The core of insurance is claims. In Non-Life (P&C) on every € 100 insurance premium paid on average € 67 will be plowed back into payment of the damage (and expenses) for which the premium ultimately was paid. Is € 33 to pay out € 67 sustainable?
This plowing back of the money to the entitled parties takes € 33; one third of the money brought in by the customer.
Of course organizing this money flow cannot be for free (product, legal, risk, conditions, infrastructure, compliance, fraud, re-insurance, profit etc and redistribution of the money). However € 33 cost to pay out € 67 is quite something.
This amount is roughly split into:
- Marketing & Sales
Each taking about € 10 with some variation depending on country, culture and type of company. Three components besides claims that are also pretty much in motion.
The current digitization wave will continue and affect this component seriously.
Commission/Marketing & Sales
The next decade will bring a new insurance episode. Distribution and comparison will probably not disappear from the table. Disruptive technology, new business models and new entrants will further reduce the need of intermediaries (less commission). However aggregators are taking over the lead in customer touch and seem to evolve from mere comparator to intermediary. This could mean a shift from acquisition costs (marketing & sales) to commission? Or will UBI and/or newcomers change this leading role of the aggregators again? Worth a separate post.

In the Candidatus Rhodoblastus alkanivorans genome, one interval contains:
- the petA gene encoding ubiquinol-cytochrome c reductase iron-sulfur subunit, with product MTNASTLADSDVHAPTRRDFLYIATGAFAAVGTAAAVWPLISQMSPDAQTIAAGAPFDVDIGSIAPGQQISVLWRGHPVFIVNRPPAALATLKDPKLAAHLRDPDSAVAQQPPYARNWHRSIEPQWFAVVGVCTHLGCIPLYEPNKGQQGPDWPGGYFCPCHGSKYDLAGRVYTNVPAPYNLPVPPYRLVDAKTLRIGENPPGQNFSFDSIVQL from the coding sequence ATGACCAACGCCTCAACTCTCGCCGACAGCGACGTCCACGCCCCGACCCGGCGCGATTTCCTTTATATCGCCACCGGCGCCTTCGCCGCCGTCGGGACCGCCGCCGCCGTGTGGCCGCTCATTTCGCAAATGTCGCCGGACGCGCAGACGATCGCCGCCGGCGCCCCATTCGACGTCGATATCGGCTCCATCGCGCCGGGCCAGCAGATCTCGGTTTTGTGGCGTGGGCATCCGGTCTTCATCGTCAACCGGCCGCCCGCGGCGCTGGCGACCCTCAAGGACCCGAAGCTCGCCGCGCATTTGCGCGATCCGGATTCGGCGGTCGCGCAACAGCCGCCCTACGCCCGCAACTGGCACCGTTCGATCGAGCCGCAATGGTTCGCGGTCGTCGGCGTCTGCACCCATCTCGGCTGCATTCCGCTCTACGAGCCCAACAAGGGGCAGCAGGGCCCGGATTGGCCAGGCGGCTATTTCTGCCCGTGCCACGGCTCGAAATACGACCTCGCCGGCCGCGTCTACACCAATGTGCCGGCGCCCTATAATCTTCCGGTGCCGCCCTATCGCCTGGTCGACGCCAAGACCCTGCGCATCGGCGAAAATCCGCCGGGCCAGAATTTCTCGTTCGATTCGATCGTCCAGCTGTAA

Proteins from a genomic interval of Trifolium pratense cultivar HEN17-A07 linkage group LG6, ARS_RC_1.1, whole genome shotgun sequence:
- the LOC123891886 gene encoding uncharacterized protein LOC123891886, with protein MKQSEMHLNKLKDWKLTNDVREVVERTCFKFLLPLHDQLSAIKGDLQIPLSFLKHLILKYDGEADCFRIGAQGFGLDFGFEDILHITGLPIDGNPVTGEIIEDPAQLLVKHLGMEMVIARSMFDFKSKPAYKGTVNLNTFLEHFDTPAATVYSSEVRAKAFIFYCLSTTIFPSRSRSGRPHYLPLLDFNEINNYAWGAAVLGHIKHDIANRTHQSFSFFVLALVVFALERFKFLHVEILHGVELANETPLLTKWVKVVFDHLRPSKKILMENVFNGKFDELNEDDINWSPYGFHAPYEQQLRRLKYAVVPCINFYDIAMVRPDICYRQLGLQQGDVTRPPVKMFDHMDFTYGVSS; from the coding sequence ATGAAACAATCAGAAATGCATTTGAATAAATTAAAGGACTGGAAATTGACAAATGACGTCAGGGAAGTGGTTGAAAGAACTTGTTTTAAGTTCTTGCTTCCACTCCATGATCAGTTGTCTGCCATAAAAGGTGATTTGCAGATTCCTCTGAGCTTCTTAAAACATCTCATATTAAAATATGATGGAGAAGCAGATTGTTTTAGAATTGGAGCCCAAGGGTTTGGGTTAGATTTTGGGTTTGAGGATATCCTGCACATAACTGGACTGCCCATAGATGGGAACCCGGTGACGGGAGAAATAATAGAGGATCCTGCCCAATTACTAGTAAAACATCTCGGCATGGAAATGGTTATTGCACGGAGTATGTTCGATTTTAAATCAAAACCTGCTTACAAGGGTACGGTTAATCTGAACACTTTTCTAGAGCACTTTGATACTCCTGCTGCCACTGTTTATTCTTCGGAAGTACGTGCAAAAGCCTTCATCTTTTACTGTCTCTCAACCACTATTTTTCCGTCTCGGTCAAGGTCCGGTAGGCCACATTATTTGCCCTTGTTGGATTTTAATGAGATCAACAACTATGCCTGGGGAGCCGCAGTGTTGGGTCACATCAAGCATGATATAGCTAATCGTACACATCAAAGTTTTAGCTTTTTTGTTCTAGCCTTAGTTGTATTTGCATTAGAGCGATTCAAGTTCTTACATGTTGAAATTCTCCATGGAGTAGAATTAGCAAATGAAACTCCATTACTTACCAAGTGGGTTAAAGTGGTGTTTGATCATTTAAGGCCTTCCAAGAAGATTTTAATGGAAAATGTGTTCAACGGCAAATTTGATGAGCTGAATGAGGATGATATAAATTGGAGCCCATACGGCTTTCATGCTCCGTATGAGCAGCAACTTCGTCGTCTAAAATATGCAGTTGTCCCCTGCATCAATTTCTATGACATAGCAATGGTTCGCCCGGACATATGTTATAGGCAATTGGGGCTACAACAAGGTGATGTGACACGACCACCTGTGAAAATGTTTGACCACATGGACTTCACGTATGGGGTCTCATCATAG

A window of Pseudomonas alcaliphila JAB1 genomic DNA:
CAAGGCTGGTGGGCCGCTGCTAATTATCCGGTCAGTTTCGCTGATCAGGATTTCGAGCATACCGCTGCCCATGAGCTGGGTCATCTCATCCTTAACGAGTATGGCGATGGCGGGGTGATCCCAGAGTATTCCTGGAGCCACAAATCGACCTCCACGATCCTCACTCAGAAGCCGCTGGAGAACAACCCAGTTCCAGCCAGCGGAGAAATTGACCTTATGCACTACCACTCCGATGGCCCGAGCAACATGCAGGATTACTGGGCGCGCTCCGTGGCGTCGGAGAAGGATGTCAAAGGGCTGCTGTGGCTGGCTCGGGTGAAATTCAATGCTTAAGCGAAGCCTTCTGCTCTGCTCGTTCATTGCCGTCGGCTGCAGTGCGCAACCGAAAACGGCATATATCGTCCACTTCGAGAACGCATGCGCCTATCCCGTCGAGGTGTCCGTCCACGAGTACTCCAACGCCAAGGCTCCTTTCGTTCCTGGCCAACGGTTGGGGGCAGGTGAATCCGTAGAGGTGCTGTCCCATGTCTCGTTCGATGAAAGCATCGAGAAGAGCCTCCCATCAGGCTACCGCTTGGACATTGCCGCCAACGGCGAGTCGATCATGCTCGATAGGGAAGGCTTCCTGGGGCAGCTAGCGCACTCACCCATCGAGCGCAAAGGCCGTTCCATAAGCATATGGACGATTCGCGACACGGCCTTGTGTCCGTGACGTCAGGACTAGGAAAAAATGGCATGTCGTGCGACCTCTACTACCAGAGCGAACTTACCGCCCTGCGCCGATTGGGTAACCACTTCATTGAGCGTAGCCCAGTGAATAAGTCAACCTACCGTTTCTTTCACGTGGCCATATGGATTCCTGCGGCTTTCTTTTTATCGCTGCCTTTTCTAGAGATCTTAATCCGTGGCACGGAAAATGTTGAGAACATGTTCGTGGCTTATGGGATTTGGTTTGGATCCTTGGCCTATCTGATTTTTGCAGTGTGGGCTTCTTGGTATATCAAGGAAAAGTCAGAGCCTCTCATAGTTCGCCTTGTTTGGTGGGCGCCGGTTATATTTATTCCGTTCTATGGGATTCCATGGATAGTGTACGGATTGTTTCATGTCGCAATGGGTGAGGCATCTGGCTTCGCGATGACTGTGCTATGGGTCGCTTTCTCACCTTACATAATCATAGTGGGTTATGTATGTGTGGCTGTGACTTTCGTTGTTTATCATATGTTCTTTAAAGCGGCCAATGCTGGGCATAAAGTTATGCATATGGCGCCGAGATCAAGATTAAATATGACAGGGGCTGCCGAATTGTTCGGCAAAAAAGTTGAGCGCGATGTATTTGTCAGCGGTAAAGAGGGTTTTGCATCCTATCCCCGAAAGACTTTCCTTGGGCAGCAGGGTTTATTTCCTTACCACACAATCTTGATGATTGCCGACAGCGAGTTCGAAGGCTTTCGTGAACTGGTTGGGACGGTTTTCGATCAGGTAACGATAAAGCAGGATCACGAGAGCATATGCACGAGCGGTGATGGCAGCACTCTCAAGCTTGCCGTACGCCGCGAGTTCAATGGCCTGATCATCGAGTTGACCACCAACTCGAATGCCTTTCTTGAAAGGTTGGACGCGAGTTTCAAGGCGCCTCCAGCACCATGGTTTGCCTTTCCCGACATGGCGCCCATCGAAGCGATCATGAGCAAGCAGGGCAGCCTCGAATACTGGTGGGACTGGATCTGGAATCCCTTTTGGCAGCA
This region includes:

Claims are going down as from 2010 and will continue to go down in numbers and severity. Although always with the uncertainty of climate change, natural and other catastrophes. On top there is room for cost savings in the claims area. If the 67 goes down the 100 has to go down as well (otherwise 1/3 will even grow).
If customers feel that 1/3 is too much for paying out the claim and not in line with services rendered, the 100 has to go down even further. Putting more and more pressure on traditional business models. And customers are not happy.
According to the World Insurance Report 2015 (Capgemini and Efma) less than 30% of insurance customers globally are having positive experiences. Around the world positive experience levels for insurance customers have decreased significantly (4% decline over 2013). Of course fuelled by Generation Y (close to 30% of the population) with high digital expectations and open for new and more attractive propositions.